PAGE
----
I've been checking out source codes of some Linux software. For instance, if I were to run cd /usr/bin and type sudo nano libreoffice, I would see the LibreOffice source code.

However most programs are different. For instance sudo nano cmatrix shows a lot of junk with few recognizable strings of text. It does state at the bottom of nano "Converted from Mac format". I'm not sure what that means, and I don't see it every time I see junk like this.

How can I see the source code of a program like this, or can't I?

Note I'm looking in /usr/bin based on this diagram. Also, note that this isn't restricted to nano. I've also tried vi, but I prefer nano.

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    The libreoffice file you're looking at happens to be a shell script. On the other hand, the majority of the files in /usr/bin are binaries and can't be viewed by a text editor. To get source code, you'll have to download the source; e.g., apt-get source cmatrix. – dsstorefile1 Mar 22 '18 at 2:29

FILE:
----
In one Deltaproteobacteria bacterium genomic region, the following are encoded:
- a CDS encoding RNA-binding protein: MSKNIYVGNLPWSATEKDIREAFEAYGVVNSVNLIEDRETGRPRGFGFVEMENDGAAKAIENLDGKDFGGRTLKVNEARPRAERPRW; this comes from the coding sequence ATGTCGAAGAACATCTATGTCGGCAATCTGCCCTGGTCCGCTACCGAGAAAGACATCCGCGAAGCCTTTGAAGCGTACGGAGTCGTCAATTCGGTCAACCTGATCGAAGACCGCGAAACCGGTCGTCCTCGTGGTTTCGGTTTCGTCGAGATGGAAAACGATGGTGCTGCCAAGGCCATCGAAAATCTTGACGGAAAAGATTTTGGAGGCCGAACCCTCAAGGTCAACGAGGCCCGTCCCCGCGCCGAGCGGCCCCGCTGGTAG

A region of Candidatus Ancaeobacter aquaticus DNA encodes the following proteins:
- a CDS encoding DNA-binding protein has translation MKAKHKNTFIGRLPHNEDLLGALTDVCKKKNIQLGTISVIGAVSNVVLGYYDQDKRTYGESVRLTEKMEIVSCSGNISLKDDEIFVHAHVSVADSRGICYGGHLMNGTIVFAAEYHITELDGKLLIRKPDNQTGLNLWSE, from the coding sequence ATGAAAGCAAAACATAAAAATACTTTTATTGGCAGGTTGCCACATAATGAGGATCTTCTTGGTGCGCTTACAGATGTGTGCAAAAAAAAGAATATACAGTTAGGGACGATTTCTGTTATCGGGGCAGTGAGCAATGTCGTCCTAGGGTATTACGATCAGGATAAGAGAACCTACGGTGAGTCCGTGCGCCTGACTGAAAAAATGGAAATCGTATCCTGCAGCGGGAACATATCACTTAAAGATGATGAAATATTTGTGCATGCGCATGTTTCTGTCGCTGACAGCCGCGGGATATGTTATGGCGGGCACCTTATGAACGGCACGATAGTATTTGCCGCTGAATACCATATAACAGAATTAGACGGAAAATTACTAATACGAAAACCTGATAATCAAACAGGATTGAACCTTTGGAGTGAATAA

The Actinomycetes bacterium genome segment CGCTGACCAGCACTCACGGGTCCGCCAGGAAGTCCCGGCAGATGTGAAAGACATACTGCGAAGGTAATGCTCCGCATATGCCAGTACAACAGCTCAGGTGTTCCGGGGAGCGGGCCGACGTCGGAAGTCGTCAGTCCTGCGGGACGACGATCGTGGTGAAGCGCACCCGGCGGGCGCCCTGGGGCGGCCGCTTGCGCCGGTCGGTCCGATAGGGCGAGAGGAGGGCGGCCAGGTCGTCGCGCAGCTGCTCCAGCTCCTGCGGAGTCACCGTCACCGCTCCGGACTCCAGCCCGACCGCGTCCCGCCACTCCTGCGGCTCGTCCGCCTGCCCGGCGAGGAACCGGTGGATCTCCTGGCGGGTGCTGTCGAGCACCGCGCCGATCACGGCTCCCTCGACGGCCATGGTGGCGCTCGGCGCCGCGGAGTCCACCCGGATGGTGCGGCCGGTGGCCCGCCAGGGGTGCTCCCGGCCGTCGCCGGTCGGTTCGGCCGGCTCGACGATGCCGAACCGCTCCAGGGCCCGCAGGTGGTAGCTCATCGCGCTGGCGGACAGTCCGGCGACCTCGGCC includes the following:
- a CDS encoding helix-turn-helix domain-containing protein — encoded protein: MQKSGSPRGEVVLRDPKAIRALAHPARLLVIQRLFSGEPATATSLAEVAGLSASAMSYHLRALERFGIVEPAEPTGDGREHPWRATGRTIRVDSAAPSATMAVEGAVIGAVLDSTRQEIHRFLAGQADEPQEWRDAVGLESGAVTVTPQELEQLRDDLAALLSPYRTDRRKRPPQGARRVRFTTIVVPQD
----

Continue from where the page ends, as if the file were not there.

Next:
• also /usr/bin/libreoffice is not the source code for libre office. – ravery Mar 22 '18 at 2:32
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  • It is most likely compiled...However, you can find the source code for LibreOffice... there --> github.com/LibreOffice – NerdOfCode Mar 22 '18 at 2:56
  • If you do file cmatrix you'll probably see that this file is a binary (ELF). – muclux Mar 22 '18 at 6:42

That is not the "source code" for libreoffice, it's just a shell script that sets up the environment and starts the real libreoffice.

If you install the apt-src package, you can use it to download the actual source of ubuntu packages. Read man apt-src.

  • Or use apt-get source directly. – muru Mar 22 '18 at 2:36

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